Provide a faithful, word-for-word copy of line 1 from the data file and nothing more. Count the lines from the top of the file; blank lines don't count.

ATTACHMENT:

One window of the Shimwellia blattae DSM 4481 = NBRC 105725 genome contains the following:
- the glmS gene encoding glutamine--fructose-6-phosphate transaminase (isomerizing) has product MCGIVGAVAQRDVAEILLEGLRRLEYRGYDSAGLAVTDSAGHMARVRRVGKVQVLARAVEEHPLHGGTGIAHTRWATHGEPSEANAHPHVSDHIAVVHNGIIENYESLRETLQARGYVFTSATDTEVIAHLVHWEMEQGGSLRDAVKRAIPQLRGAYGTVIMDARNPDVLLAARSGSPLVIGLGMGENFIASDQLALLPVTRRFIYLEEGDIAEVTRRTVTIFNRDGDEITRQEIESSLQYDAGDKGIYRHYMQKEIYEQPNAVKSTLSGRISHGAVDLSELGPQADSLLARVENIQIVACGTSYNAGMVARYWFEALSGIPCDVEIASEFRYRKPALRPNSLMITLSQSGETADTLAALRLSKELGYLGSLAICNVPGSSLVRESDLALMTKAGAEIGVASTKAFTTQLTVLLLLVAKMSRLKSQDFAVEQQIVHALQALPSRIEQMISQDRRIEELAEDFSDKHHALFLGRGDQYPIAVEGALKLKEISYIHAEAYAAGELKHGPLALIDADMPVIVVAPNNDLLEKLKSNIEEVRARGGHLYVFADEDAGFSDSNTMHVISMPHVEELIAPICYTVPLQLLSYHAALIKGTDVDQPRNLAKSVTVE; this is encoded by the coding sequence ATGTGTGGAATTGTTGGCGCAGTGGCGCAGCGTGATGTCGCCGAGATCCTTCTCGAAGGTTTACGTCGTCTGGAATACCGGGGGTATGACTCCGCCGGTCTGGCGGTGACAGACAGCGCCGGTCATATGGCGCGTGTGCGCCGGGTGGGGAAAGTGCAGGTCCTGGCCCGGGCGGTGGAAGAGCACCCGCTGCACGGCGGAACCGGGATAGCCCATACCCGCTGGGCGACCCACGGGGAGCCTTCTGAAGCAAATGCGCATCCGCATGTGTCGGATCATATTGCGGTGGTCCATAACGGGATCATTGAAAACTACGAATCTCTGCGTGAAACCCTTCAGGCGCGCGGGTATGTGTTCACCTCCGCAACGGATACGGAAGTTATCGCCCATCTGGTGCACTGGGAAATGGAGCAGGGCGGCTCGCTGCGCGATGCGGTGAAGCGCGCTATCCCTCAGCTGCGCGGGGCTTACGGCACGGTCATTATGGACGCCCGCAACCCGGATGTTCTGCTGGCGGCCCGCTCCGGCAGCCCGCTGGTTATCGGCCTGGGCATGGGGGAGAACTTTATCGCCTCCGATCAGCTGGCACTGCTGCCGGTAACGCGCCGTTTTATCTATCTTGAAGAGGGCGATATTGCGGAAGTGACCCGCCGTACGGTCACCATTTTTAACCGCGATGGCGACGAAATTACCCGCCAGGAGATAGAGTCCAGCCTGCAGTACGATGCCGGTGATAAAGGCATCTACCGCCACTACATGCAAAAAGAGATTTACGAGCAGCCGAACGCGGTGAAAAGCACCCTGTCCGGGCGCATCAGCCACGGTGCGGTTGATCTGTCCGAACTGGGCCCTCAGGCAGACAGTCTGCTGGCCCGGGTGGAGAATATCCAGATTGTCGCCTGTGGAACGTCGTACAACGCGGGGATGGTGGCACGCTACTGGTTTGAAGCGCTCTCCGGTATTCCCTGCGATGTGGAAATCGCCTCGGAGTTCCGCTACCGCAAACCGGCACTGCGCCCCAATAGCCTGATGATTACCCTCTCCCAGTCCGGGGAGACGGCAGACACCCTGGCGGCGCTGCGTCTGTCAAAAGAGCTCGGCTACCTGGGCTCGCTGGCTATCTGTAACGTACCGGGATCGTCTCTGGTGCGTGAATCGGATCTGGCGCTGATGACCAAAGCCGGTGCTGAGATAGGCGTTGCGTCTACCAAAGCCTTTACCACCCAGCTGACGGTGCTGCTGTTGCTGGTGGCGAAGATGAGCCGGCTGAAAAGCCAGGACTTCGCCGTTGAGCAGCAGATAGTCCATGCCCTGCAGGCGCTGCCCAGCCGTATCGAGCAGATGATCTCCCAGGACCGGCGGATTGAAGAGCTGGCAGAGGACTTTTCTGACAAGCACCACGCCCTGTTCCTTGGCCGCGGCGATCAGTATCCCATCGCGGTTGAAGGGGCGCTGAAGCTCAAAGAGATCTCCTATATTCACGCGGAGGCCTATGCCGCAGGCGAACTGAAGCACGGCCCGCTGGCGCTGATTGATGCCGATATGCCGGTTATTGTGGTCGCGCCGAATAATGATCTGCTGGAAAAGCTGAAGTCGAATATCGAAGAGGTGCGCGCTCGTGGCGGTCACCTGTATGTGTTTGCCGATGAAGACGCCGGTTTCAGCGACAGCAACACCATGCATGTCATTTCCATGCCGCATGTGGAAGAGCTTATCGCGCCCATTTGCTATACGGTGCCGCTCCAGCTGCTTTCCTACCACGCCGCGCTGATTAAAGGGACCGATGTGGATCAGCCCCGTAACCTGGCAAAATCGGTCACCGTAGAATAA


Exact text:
One window of the Shimwellia blattae DSM 4481 = NBRC 105725 genome contains the following: